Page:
“It tickled my face,” answered one girl. The student next to her pointed to her loose tooth. “I felt it everywhere,” said another. And with that mind-body connection reminder, it was time to strike a pose.
Watching the wee ones stand on one leg and twist their arms to maneuver into eagle, I realized the most remarkable thing about this scene was that it wasn’t that remarkable. These children are part of the yoga generation, a cohort of kids who beg for downward-facing dogs. Whether or not their parents practice, they’re exposed to it through TV, friends and school.
Classes for moms with newborns have become standard at most studios, and a growing number have opportunities for kids of all ages to practice. Another recent phenomenon: the yoga birthday party.
These forces are partially why the local nonprofit organization YoKid, which offers free and low-cost classes for ages 4 to 18, has seen demand skyrocket since the program launched four years ago. So far, the group has partnered with 50 schools and community centers, and has worked with thousands of children. Feedback has been universally positive from parents and teachers who like seeing students calmer and exhibiting self-control, says co-founder Michelle Kelsey Mitchell. But the more critical goal is giving kids tools for a lifetime.
“Yoga is one of those things you can take with you anywhere you go,” says Mitchell, who believes these lessons have the potential to solve the obesity crisis by teaching all kids the importance of keeping active. “You’re not good at it or bad at it. You’re just doing it.”
And you can do it from an astonishingly early age, says Debra Perlson-Mishalove, who owns Flow Yoga Center near Logan Circle. Her 2-year-old son, Jonah, has been a yogi since birth (and if you count in utero, then even earlier). As a newborn, he was a more passive participant, just getting the benefits of infant massage and seeing his mom model healthy behavior. But these days in his Itsy Bitsy Yoga class, he has the posing down and is even starting to tap into other lessons.
“To have my son know that when he needs a little timeout to take a breath is incredible,” she says. “I wish I knew that at his age.”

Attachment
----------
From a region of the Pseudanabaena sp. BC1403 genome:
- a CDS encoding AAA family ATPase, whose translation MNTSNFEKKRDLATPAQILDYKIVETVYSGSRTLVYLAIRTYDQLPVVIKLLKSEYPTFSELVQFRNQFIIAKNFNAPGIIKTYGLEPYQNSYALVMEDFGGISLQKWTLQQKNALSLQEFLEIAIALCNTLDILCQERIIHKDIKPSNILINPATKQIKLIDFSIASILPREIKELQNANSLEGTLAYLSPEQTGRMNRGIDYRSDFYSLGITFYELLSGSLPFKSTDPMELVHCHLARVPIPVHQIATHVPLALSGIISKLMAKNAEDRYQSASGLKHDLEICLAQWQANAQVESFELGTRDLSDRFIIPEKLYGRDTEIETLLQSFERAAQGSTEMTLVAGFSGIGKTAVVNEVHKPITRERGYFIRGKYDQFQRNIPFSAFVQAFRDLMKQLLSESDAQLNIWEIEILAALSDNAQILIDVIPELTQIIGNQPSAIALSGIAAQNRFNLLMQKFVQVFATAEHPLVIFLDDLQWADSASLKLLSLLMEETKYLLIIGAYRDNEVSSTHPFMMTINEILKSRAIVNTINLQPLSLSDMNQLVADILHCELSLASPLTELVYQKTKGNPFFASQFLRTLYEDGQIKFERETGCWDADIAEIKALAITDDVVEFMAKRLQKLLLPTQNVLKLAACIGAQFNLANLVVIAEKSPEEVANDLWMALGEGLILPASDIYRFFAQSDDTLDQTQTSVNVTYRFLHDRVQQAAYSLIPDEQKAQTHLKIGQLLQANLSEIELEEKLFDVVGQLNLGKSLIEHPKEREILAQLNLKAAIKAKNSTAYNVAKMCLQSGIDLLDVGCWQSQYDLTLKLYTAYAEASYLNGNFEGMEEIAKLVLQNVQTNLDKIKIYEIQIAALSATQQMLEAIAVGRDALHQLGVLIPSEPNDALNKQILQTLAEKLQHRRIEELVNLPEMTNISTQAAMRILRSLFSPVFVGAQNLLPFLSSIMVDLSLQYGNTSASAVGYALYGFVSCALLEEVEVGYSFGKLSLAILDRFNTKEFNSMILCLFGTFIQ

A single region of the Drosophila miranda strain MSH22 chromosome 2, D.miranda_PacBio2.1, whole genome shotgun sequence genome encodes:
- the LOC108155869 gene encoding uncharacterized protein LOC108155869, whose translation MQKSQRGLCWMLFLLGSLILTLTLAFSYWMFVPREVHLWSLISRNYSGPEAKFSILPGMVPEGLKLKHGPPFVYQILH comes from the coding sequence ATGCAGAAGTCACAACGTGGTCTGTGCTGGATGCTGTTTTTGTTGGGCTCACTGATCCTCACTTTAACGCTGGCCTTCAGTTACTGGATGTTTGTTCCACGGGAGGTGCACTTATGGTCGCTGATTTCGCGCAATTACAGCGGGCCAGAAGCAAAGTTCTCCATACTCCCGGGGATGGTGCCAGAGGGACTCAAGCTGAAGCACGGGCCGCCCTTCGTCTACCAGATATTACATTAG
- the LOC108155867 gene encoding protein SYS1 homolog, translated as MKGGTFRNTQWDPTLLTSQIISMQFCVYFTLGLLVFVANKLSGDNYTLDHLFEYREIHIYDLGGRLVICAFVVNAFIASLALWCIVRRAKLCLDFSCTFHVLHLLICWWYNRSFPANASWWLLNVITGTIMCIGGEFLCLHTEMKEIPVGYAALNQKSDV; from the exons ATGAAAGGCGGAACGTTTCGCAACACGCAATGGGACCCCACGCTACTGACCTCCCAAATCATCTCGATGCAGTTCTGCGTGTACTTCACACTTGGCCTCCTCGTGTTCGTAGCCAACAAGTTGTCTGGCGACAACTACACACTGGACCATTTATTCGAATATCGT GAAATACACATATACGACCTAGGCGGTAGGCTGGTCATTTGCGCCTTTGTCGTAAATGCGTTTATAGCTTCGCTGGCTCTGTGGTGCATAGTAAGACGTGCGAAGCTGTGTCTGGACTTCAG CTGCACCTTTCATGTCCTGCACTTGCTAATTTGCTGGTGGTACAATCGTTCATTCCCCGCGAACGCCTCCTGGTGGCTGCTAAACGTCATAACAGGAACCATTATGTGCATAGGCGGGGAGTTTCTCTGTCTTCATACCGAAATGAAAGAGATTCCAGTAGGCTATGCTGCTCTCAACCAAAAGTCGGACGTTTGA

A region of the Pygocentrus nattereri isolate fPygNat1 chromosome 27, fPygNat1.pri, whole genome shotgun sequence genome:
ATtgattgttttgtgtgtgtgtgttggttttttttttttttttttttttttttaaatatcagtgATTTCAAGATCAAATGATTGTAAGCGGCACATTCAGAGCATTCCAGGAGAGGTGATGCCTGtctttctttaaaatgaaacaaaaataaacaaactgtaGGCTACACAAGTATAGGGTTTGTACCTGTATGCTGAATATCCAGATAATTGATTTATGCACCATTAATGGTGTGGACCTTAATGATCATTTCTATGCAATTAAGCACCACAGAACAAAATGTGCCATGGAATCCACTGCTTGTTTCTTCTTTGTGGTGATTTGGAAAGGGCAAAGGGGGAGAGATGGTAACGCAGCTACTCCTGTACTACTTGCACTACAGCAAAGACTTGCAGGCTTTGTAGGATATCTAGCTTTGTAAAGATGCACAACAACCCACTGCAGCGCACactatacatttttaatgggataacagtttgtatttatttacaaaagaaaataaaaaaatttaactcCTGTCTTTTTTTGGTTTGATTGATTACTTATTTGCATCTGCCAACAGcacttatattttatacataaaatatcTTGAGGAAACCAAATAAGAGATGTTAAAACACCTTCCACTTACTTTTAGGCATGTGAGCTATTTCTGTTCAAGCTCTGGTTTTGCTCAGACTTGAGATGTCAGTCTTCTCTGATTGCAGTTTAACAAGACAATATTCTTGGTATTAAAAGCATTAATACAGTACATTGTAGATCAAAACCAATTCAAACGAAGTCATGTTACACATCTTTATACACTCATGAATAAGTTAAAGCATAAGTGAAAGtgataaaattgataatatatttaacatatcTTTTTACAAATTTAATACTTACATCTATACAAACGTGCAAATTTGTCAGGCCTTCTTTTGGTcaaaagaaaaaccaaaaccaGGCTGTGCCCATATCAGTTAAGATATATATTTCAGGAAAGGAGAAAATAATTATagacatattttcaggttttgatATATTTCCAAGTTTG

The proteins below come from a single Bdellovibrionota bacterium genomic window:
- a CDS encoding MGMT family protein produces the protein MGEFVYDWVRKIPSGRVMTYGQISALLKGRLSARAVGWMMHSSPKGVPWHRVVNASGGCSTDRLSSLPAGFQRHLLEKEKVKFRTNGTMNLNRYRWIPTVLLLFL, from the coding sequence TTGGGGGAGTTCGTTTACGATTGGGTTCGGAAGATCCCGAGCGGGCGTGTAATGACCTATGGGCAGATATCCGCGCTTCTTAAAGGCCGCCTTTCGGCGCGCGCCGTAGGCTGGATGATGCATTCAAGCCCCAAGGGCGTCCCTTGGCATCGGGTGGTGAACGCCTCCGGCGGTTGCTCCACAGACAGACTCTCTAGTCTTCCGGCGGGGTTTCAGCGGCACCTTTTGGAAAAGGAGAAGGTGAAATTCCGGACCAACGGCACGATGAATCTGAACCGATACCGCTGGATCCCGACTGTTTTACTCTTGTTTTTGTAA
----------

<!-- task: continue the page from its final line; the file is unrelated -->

It’s the kind of knowledge that’s apparently being spread at the playground. D.C. resident Stephanie Donne, 45, introduced both her sons to yoga as babies, but she was still amazed to hear from her 6-year-old’s schoolteacher that he’d been offering up yogic wisdom to classmates. “One day a kid was upset, and Eli said, ‘You can om. I’ll show you how,’ ” she says.
I’m guessing the expression on the teacher’s face that day was a lot like mine when I asked kids at Budding Yogis why they like coming to class. “I love how I can get my energy out in a calming way. It’s very relaxing and mindful,” 7-year-old Ella Farr told me. I paused and asked, “So, Ella, what does the word ‘mindful’ mean to you?” She responded probably better than I could have: “It’s like when I eat a strawberry mindfully, I really recognize the taste of strawberry.”
Because most adults who do yoga didn’t start until college or beyond, we don’t yet know what it means to be raising children with this much knowledge of awareness, meditation and breath work. “We look at each other and wonder what is going to happen to these kids,” says Pleasance Silicki, the founder of Lil Omm, a yoga studio in the Palisades that opened last year to cater to families.
But one might suspect that the children will approach yoga more joyfully than people who come to it later in life. “When you’re a kid, you’re playing, not practicing,” says Perlson-Mishalove. So Jonah knows mountain pose is standing up straight, but he prefers it when they then get to shake and erupt into “volcano” pose. (Good luck finding that one in an adult class.)
Budding Yogis’ Feldman starts the 2- to 4-year-olds in the Movers & Twisters class on sun salutations by playing a game where they reach up to the sky, grab the sun and pull its heat to the ground. When they graduate into the class for 5- to 8-year-olds, they learn the whole sequence by doing each pose to the beat of a drum that they take turns pounding, for an extra lesson in patience and sharing.
There are songs, stories and silliness, but never any talk of body alignment. “Kids are perfect the way they are,” Feldman says.
And maybe with yoga in their lives, they’ll stay that way.
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